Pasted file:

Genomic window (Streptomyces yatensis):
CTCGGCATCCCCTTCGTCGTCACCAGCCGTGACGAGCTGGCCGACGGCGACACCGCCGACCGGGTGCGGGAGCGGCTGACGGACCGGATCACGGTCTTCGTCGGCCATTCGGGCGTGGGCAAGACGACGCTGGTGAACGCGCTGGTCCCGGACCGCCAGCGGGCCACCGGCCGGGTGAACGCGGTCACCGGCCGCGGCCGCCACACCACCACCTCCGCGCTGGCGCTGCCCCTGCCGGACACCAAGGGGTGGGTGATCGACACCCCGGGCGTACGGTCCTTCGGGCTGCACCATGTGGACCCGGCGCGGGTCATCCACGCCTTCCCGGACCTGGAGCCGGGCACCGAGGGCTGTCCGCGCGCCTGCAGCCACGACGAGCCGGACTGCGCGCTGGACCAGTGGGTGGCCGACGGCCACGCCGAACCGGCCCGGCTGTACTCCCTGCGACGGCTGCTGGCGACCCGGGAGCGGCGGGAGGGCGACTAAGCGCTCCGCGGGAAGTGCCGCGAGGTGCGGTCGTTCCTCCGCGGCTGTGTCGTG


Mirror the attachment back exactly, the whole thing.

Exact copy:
Genomic window (Streptomyces yatensis):
CTCGGCATCCCCTTCGTCGTCACCAGCCGTGACGAGCTGGCCGACGGCGACACCGCCGACCGGGTGCGGGAGCGGCTGACGGACCGGATCACGGTCTTCGTCGGCCATTCGGGCGTGGGCAAGACGACGCTGGTGAACGCGCTGGTCCCGGACCGCCAGCGGGCCACCGGCCGGGTGAACGCGGTCACCGGCCGCGGCCGCCACACCACCACCTCCGCGCTGGCGCTGCCCCTGCCGGACACCAAGGGGTGGGTGATCGACACCCCGGGCGTACGGTCCTTCGGGCTGCACCATGTGGACCCGGCGCGGGTCATCCACGCCTTCCCGGACCTGGAGCCGGGCACCGAGGGCTGTCCGCGCGCCTGCAGCCACGACGAGCCGGACTGCGCGCTGGACCAGTGGGTGGCCGACGGCCACGCCGAACCGGCCCGGCTGTACTCCCTGCGACGGCTGCTGGCGACCCGGGAGCGGCGGGAGGGCGACTAAGCGCTCCGCGGGAAGTGCCGCGAGGTGCGGTCGTTCCTCCGCGGCTGTGTCGTG